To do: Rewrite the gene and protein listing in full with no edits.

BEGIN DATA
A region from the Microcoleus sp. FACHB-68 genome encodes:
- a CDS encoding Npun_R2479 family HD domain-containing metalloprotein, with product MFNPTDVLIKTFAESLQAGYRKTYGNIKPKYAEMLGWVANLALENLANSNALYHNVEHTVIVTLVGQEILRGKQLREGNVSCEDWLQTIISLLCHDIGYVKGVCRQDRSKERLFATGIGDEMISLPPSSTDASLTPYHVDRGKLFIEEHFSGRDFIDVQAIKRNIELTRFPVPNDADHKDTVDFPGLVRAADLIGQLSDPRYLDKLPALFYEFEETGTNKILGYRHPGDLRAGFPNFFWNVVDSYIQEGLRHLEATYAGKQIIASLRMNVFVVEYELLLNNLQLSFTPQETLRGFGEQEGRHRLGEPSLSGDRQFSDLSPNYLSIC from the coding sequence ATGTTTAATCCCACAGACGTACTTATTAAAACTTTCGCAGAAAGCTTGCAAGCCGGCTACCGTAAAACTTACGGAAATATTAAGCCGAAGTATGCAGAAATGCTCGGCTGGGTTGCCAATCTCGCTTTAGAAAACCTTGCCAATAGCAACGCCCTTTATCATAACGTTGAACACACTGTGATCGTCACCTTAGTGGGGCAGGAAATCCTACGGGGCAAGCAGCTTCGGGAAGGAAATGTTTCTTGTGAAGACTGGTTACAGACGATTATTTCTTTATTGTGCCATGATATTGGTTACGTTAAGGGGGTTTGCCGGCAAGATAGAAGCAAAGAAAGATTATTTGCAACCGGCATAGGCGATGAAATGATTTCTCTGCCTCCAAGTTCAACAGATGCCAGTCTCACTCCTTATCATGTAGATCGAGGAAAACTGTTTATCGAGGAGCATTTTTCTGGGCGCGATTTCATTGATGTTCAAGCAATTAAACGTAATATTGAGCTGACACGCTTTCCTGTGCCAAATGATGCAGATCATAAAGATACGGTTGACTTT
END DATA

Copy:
A region from the Microcoleus sp. FACHB-68 genome encodes:
- a CDS encoding Npun_R2479 family HD domain-containing metalloprotein, with product MFNPTDVLIKTFAESLQAGYRKTYGNIKPKYAEMLGWVANLALENLANSNALYHNVEHTVIVTLVGQEILRGKQLREGNVSCEDWLQTIISLLCHDIGYVKGVCRQDRSKERLFATGIGDEMISLPPSSTDASLTPYHVDRGKLFIEEHFSGRDFIDVQAIKRNIELTRFPVPNDADHKDTVDFPGLVRAADLIGQLSDPRYLDKLPALFYEFEETGTNKILGYRHPGDLRAGFPNFFWNVVDSYIQEGLRHLEATYAGKQIIASLRMNVFVVEYELLLNNLQLSFTPQETLRGFGEQEGRHRLGEPSLSGDRQFSDLSPNYLSIC from the coding sequence ATGTTTAATCCCACAGACGTACTTATTAAAACTTTCGCAGAAAGCTTGCAAGCCGGCTACCGTAAAACTTACGGAAATATTAAGCCGAAGTATGCAGAAATGCTCGGCTGGGTTGCCAATCTCGCTTTAGAAAACCTTGCCAATAGCAACGCCCTTTATCATAACGTTGAACACACTGTGATCGTCACCTTAGTGGGGCAGGAAATCCTACGGGGCAAGCAGCTTCGGGAAGGAAATGTTTCTTGTGAAGACTGGTTACAGACGATTATTTCTTTATTGTGCCATGATATTGGTTACGTTAAGGGGGTTTGCCGGCAAGATAGAAGCAAAGAAAGATTATTTGCAACCGGCATAGGCGATGAAATGATTTCTCTGCCTCCAAGTTCAACAGATGCCAGTCTCACTCCTTATCATGTAGATCGAGGAAAACTGTTTATCGAGGAGCATTTTTCTGGGCGCGATTTCATTGATGTTCAAGCAATTAAACGTAATATTGAGCTGACACGCTTTCCTGTGCCAAATGATGCAGATCATAAAGATACGGTTGACTTT